23 Feb ICON Group successfully preserves century old building in Johannesburg CBD, despite demolitions and excavations ongoing
20210223 The ICON Group is underway with bulk earthworks and demolition in the Johannesburg CBD for what will eventually become the new Title Deeds Office for the city. The project value for ICON’s scope of work amounts to approximately R20-million. The project began in October 2020 and is centred around a 120-year old heritage building which needs to be kept in-tact, making this a challenging project.
Wayne Neary, ICON Group Managing Director explains: “The site belongs to the Department of Public Works and Infrastructure and has been standing derelict for many years. It has burnt down twice in its lifetime, yet the building façade remains beautifully in-tact. We are proud to be working on this development for the Department, giving new life to this historic building.”
The wider project was awarded to GVK-Siya Zama Building Contractors, with Icon appointed subcontractor for the demolition of other structures on site, and an excavation of 15 metres. “We overcame stiff competition for this project, and I think it comes down to the fact that we offer both the demolition and excavation,” says Neary. “We are also familiar with this area and are prepared to tackle whatever comes our way while we dig. We have already come across some old foundations and we are expecting many more surprises.” Rising to the challenges on site, Icon is ensuring they provide value for money on this project which will ultimately assist the public sector better serve local property owners.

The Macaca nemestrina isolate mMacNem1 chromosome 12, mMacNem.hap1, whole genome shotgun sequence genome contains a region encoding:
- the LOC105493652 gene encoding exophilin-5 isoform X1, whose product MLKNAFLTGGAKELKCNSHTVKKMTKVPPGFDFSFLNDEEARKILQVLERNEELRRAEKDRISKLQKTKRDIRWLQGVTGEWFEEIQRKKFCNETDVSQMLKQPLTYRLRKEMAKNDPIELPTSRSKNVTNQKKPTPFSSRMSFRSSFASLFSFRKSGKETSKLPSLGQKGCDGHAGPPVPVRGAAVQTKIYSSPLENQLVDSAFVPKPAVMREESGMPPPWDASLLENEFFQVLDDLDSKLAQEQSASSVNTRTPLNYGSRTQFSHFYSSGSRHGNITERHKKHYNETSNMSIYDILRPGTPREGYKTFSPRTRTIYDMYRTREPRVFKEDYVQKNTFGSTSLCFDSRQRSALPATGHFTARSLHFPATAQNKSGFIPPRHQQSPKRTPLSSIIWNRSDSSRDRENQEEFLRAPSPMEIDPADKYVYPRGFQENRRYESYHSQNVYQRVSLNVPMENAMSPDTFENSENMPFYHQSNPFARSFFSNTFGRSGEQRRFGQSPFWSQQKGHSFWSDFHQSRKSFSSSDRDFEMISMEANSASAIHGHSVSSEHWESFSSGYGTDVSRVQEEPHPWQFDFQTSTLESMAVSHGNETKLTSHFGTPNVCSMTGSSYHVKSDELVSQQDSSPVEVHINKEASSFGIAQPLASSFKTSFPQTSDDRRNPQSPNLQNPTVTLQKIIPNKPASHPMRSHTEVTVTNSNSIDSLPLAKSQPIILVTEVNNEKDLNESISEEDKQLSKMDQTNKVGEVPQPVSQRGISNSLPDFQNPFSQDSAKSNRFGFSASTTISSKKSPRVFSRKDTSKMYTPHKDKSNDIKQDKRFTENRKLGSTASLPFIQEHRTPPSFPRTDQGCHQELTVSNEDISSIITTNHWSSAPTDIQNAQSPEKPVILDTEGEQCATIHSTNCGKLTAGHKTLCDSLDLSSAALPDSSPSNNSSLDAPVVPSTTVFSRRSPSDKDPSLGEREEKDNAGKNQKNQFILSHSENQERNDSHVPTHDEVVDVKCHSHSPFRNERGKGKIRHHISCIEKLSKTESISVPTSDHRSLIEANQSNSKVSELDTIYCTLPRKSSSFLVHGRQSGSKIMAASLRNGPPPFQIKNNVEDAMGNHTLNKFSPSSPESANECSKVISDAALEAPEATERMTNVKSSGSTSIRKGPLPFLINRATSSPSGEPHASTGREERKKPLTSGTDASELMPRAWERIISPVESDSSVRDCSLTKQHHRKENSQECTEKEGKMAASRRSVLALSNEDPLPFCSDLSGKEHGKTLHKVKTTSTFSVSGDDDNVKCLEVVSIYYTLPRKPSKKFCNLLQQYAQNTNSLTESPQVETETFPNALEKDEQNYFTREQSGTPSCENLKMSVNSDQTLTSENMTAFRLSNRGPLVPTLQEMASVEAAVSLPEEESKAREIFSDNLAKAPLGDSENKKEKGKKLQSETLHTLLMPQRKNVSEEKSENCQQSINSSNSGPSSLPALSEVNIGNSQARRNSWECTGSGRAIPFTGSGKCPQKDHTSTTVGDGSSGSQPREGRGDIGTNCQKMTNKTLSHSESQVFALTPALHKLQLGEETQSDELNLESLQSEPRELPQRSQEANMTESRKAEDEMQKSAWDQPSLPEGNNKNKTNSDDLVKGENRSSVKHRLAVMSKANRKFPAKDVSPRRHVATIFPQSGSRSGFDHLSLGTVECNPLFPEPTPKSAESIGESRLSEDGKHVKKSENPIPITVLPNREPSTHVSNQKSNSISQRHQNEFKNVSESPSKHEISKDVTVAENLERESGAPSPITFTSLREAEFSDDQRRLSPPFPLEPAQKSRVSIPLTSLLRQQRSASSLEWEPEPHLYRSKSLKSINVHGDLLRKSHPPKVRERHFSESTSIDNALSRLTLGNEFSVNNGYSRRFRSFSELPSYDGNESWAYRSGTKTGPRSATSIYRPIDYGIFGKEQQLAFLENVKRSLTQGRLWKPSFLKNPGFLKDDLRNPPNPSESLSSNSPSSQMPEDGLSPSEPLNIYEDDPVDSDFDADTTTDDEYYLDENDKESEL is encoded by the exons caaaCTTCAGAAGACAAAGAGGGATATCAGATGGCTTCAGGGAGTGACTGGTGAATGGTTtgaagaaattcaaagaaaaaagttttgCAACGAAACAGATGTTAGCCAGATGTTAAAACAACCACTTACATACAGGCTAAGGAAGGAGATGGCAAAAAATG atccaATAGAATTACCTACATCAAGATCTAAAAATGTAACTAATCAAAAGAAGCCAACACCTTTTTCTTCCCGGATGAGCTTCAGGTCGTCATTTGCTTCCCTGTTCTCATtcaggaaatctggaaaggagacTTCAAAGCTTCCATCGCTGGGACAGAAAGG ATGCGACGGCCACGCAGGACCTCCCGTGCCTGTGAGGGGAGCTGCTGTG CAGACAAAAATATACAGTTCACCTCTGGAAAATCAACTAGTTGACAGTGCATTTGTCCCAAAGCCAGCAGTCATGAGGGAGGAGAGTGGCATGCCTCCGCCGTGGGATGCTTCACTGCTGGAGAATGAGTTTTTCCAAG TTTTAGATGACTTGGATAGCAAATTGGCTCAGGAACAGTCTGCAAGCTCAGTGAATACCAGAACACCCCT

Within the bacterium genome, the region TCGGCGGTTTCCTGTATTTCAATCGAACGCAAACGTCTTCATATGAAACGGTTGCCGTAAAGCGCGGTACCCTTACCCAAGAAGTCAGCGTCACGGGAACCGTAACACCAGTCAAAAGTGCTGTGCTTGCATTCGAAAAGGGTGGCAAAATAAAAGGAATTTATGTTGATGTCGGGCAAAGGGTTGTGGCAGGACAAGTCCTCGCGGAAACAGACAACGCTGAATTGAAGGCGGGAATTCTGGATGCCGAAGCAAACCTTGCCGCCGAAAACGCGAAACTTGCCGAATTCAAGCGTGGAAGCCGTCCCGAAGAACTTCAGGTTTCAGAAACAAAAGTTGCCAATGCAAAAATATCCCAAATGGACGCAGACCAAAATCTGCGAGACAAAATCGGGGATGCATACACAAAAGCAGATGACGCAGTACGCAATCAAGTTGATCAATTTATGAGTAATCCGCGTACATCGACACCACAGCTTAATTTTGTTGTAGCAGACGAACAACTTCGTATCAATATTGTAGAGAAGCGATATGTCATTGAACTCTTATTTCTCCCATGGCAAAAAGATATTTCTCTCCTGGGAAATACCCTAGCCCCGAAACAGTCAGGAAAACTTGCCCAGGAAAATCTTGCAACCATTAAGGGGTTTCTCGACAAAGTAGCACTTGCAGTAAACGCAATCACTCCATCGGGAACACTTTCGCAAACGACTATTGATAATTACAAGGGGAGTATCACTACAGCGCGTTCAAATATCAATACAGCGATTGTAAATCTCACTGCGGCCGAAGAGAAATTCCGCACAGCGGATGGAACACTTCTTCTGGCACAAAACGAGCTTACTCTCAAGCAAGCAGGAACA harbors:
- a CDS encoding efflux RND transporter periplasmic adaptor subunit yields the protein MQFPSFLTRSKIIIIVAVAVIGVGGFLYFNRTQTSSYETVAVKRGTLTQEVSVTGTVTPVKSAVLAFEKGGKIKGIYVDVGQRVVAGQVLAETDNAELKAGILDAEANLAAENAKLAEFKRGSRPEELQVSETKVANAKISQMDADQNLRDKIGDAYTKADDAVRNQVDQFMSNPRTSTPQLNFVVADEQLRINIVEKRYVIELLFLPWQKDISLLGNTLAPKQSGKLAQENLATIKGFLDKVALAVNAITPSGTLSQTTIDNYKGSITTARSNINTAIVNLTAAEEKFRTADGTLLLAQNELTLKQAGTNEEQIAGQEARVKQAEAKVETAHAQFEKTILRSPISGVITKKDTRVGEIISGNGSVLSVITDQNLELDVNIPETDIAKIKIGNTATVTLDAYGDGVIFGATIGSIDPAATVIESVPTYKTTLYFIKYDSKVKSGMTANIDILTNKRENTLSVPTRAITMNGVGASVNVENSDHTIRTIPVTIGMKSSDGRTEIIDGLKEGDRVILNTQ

While conserving the heritage building is a prominent sustainability feature of the project, Icon is ensuring they recycle and reuse other materials where possible. Some bricks will be reclaimed for the new structure, set to be approximately 12 storeys high, while other unusable bricks will be crushed on site and used as aggregate. “Our hydraulic crushers once again put us ahead in the game and lower our environmental footprint, as we don’t need to transport so much rubble offsite, or bring in other aggregate.” Further, with building material manufacture accounting for a vast portion of the planet’s CO2 emissions, the reuse, recycling and repurposing of many building components makes this project that much greener.
“This project is certainly keeping us on our toes, and we are executing the utmost caution as we proceed,” says Neary. “We look forward to seamlessly handing over the site for construction and ultimately seeing how this building is brought back to life once the project is complete,” he concludes.